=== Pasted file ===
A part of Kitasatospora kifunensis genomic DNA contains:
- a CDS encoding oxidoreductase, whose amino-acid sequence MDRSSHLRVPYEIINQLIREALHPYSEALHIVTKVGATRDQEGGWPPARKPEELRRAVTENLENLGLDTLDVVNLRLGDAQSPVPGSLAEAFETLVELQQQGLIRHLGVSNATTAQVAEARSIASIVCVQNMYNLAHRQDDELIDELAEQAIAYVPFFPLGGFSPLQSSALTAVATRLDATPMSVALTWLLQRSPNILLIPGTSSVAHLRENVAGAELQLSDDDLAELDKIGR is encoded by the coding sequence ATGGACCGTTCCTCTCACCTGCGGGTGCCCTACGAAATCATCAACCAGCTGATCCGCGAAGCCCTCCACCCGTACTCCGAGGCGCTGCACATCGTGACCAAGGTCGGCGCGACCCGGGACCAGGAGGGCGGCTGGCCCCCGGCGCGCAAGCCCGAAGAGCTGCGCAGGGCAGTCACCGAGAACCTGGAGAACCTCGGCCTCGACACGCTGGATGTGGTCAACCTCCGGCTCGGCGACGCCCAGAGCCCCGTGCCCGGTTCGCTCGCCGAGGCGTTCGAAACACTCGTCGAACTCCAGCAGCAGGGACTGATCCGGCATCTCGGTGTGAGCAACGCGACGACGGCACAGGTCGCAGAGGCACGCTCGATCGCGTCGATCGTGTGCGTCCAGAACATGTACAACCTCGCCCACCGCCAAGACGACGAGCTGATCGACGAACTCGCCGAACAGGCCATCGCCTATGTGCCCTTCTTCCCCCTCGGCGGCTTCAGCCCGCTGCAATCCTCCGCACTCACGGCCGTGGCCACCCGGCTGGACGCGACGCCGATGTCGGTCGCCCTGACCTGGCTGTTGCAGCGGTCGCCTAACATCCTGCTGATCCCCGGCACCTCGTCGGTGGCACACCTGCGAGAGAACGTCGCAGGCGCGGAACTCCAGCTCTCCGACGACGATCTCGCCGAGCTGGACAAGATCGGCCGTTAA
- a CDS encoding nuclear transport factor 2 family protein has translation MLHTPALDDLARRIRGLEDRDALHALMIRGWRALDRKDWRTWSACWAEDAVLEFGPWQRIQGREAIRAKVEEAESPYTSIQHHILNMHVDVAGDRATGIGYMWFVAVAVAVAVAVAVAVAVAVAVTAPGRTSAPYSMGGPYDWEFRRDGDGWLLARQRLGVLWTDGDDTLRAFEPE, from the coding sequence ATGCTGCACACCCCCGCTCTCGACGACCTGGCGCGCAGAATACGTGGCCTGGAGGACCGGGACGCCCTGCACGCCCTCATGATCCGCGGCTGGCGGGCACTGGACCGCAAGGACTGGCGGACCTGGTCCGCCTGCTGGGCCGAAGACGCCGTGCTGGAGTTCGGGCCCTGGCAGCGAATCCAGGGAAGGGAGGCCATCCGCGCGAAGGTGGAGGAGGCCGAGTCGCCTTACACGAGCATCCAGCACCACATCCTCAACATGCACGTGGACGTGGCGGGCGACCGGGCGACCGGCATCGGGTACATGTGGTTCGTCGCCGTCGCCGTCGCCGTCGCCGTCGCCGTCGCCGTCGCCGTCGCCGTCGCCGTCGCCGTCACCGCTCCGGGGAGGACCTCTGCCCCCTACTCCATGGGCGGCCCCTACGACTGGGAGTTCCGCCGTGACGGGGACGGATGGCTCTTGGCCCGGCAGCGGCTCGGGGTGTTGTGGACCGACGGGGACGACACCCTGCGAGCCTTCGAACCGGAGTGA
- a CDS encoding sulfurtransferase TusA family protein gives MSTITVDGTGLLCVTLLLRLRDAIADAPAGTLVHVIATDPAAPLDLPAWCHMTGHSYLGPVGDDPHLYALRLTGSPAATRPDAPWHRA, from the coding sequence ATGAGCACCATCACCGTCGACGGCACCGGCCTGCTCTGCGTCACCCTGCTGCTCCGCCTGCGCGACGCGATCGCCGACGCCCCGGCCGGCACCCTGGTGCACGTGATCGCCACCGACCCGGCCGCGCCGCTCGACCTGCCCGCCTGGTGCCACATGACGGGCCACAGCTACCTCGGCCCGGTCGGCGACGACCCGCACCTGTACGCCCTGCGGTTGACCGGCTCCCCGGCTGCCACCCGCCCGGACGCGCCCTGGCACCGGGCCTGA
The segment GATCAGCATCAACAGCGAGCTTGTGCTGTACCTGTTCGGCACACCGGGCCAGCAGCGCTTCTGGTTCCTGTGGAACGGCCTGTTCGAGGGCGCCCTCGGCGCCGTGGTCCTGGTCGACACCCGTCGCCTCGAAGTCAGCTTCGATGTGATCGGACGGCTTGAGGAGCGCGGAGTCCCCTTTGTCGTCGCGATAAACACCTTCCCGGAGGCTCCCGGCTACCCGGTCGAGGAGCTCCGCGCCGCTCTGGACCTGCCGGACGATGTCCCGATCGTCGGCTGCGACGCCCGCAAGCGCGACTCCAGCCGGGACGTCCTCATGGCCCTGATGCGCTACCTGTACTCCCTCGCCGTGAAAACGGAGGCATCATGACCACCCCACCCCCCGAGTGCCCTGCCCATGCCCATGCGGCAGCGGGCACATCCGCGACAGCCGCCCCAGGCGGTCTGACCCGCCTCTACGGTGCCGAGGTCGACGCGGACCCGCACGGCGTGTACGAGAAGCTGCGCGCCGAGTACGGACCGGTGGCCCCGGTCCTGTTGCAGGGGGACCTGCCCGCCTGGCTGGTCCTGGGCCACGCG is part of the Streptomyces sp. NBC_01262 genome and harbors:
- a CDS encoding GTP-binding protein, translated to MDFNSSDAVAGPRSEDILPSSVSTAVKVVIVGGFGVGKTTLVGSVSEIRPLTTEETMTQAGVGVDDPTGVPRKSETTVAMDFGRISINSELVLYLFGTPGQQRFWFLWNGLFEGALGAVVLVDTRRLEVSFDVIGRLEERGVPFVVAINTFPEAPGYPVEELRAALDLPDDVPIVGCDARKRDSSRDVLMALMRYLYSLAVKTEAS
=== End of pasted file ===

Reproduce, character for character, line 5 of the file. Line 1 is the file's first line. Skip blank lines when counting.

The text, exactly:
The segment GATCAGCATCAACAGCGAGCTTGTGCTGTACCTGTTCGGCACACCGGGCCAGCAGCGCTTCTGGTTCCTGTGGAACGGCCTGTTCGAGGGCGCCCTCGGCGCCGTGGTCCTGGTCGACACCCGTCGCCTCGAAGTCAGCTTCGATGTGATCGGACGGCTTGAGGAGCGCGGAGTCCCCTTTGTCGTCGCGATAAACACCTTCCCGGAGGCTCCCGGCTACCCGGTCGAGGAGCTCCGCGCCGCTCTGGACCTGCCGGACGATGTCCCGATCGTCGGCTGCGACGCCCGCAAGCGCGACTCCAGCCGGGACGTCCTCATGGCCCTGATGCGCTACCTGTACTCCCTCGCCGTGAAAACGGAGGCATCATGACCACCCCACCCCCCGAGTGCCCTGCCCATGCCCATGCGGCAGCGGGCACATCCGCGACAGCCGCCCCAGGCGGTCTGACCCGCCTCTACGGTGCCGAGGTCGACGCGGACCCGCACGGCGTGTACGAGAAGCTGCGCGCCGAGTACGGACCGGTGGCCCCGGTCCTGTTGCAGGGGGACCTGCCCGCCTGGCTGGTCCTGGGCCACGCG is part of the Streptomyces sp. NBC_01262 genome and harbors: